Let me start with the things that bugged me about this. Ultimately, I didn’t buy what her parents did. I just don’t think that based on their upbringing that that is something they would have done to Bailey. Their actions didn’t ring true to me. Were they desperate for the girls to make it big? Yes… maybe… I’m not sure. I didn’t ever get that feeling or sense. It never really was explained all that well in her back story that they would do anything, even ask their other daughter who is as equally as talented to give up the one thing that she loves in order for her sister to succeed. The reasoning behind the record execs demand was horribly weak and forced to me, making drama where there most likely would never have been in real life.
Also, the things that her sister and her family were so upset with her over were so lame I can’t even understand it. They were mad that she cut off her hair? They were mad that she ultimately was in an accident with her loser boyfriend who was high? Well, she wasn’t driving and she states that she didn’t know he was … I don’t understand why the extreme, over the top reactions by the family. Completely shutting her out and not involving her in anything… And do they not recognize the damage they are causing to Bailey’s self-esteem and drive? Parenting at it’s finest.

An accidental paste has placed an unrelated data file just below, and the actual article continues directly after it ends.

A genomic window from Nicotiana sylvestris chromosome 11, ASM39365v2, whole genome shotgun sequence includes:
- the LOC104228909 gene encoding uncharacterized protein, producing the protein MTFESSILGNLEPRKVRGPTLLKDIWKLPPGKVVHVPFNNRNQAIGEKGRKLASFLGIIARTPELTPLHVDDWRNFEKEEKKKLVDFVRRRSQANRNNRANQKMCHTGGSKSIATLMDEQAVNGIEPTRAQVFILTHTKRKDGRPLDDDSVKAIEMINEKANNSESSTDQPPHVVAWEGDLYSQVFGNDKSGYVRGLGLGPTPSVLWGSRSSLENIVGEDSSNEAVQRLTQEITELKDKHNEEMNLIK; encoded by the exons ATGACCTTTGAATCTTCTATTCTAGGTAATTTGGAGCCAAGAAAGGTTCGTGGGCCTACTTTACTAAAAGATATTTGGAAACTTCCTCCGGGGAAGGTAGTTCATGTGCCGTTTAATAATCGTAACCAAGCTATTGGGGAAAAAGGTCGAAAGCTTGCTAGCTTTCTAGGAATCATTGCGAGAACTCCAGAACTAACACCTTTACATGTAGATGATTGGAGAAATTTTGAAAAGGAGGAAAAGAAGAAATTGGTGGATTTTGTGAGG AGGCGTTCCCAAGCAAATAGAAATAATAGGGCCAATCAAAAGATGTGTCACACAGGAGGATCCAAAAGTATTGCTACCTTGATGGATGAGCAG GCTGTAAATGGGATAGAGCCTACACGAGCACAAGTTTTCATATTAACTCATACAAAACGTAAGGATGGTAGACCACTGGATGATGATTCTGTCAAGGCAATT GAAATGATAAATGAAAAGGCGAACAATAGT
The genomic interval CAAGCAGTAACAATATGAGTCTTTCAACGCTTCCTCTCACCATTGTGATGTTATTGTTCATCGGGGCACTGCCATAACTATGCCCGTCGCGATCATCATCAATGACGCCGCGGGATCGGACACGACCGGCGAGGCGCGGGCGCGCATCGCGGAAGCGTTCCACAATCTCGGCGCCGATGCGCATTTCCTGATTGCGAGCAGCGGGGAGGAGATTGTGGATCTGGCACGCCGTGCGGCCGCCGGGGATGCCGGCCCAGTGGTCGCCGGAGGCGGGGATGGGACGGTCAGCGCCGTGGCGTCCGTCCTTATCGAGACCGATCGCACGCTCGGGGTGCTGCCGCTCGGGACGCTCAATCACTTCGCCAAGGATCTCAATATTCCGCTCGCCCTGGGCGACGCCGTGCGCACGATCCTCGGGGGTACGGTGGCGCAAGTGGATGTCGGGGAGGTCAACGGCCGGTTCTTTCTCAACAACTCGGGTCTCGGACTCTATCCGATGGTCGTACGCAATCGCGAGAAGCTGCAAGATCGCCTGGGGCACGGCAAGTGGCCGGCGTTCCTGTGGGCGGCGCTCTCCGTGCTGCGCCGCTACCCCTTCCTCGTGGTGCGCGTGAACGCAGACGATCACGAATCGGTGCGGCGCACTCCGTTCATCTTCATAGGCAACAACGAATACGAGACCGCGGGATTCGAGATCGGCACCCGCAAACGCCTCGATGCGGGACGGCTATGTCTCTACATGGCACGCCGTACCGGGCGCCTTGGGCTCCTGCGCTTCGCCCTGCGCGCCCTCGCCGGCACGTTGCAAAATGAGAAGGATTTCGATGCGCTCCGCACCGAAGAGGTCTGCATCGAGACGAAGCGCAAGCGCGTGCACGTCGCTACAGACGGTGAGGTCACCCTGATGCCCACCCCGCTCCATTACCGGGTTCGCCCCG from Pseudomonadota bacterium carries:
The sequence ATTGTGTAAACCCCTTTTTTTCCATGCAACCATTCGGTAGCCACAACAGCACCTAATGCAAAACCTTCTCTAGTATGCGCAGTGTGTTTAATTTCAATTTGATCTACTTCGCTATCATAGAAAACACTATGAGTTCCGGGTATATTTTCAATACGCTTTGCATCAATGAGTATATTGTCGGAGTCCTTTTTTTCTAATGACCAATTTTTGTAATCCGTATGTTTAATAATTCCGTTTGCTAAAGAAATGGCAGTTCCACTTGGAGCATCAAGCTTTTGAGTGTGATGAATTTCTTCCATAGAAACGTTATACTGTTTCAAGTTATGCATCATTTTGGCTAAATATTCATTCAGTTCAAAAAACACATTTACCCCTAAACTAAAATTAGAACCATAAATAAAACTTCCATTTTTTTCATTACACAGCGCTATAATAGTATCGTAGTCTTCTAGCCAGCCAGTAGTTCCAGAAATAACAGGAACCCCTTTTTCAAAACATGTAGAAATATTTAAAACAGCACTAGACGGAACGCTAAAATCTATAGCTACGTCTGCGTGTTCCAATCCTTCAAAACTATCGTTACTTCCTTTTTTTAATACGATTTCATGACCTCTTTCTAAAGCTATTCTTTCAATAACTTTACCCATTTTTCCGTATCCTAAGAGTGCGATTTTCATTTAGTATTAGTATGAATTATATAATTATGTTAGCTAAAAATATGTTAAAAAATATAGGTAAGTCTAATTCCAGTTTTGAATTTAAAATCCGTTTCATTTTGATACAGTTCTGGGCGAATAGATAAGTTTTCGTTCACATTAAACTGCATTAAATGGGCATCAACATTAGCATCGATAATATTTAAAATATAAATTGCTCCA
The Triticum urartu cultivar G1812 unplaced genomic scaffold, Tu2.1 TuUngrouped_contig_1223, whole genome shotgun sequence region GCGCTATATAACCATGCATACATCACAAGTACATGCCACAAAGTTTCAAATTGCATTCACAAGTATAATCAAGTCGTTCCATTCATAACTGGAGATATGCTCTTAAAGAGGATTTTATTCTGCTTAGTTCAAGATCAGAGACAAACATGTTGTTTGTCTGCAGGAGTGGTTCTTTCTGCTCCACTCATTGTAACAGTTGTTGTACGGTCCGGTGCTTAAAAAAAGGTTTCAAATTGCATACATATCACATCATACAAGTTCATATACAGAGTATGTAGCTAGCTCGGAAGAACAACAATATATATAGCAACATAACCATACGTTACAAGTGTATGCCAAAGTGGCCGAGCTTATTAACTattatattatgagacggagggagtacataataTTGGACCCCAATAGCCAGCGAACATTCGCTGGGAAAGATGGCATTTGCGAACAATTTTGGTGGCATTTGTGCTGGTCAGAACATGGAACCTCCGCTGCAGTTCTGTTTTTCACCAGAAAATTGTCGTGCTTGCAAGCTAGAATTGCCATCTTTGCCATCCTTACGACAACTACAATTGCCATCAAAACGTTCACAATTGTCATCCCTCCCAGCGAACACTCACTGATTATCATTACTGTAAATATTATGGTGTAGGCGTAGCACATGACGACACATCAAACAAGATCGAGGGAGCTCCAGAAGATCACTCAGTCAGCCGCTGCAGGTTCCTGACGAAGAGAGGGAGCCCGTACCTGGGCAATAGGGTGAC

Enter Sam. I wasn’t at all sure what to make of Sam. I loved that he had the drive and desire to succeed (because I’m sure you have to have it at his level in Nashville) but at what cost. Was he putting that drive before any of his relationships? At one point Charlotte tells Bailey that Sam wears his heart on his sleeve. He’s attractive and girls fall all over him (of course) so he’s dated a lot, but deep down he has his own issues. His father is battling addiction and guilt weighs heavy on him for something he had no control over. Ultimately making the heart on the sleeve statement false. Only those that don’t truly know him seem to think this is true, but Bailey seems to see deeper than that. Did he have his swoony moments? Absolutely. And he’s so engaging and someone that people just seem to gravitate towards, even me as a reader. But in all honesty I struggled to determine if he was being truthful in how he felt about Bailey. Though he never made promises and he was quite upfront about what he wanted and his goals, I was never sure he wasn’t just using her, and when it came down to it I really wanted him to prove me wrong… alas he didn’t. Ultimately Sam lost me at one point … completely and he never fully won me back. Not even by the end.